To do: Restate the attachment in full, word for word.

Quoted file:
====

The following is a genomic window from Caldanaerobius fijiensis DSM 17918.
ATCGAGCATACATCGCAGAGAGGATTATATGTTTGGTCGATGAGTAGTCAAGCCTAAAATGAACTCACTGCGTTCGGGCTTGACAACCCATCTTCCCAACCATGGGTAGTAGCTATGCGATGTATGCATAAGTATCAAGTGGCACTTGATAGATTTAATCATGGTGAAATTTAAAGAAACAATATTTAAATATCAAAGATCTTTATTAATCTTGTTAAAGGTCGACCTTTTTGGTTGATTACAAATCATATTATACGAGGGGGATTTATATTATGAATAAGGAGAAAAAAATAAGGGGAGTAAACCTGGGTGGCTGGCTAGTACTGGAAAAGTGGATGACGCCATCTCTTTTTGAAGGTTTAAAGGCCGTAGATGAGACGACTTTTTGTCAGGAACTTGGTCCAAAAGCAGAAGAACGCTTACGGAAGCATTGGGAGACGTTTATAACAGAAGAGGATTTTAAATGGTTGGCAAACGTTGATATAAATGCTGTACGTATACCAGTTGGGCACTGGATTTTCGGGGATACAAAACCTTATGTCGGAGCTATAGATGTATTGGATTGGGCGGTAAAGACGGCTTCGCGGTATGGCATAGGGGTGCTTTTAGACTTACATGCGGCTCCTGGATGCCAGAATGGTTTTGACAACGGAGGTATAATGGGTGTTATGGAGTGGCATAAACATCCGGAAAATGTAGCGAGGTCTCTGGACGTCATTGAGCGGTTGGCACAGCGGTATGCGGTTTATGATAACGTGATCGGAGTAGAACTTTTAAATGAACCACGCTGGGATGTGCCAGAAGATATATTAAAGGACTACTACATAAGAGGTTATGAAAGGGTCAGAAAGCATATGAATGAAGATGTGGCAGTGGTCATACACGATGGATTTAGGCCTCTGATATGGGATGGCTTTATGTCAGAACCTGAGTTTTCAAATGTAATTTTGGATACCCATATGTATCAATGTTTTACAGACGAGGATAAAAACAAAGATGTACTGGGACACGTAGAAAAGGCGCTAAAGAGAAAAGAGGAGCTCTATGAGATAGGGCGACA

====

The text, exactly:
The following is a genomic window from Caldanaerobius fijiensis DSM 17918.
ATCGAGCATACATCGCAGAGAGGATTATATGTTTGGTCGATGAGTAGTCAAGCCTAAAATGAACTCACTGCGTTCGGGCTTGACAACCCATCTTCCCAACCATGGGTAGTAGCTATGCGATGTATGCATAAGTATCAAGTGGCACTTGATAGATTTAATCATGGTGAAATTTAAAGAAACAATATTTAAATATCAAAGATCTTTATTAATCTTGTTAAAGGTCGACCTTTTTGGTTGATTACAAATCATATTATACGAGGGGGATTTATATTATGAATAAGGAGAAAAAAATAAGGGGAGTAAACCTGGGTGGCTGGCTAGTACTGGAAAAGTGGATGACGCCATCTCTTTTTGAAGGTTTAAAGGCCGTAGATGAGACGACTTTTTGTCAGGAACTTGGTCCAAAAGCAGAAGAACGCTTACGGAAGCATTGGGAGACGTTTATAACAGAAGAGGATTTTAAATGGTTGGCAAACGTTGATATAAATGCTGTACGTATACCAGTTGGGCACTGGATTTTCGGGGATACAAAACCTTATGTCGGAGCTATAGATGTATTGGATTGGGCGGTAAAGACGGCTTCGCGGTATGGCATAGGGGTGCTTTTAGACTTACATGCGGCTCCTGGATGCCAGAATGGTTTTGACAACGGAGGTATAATGGGTGTTATGGAGTGGCATAAACATCCGGAAAATGTAGCGAGGTCTCTGGACGTCATTGAGCGGTTGGCACAGCGGTATGCGGTTTATGATAACGTGATCGGAGTAGAACTTTTAAATGAACCACGCTGGGATGTGCCAGAAGATATATTAAAGGACTACTACATAAGAGGTTATGAAAGGGTCAGAAAGCATATGAATGAAGATGTGGCAGTGGTCATACACGATGGATTTAGGCCTCTGATATGGGATGGCTTTATGTCAGAACCTGAGTTTTCAAATGTAATTTTGGATACCCATATGTATCAATGTTTTACAGACGAGGATAAAAACAAAGATGTACTGGGACACGTAGAAAAGGCGCTAAAGAGAAAAGAGGAGCTCTATGAGATAGGGCGACA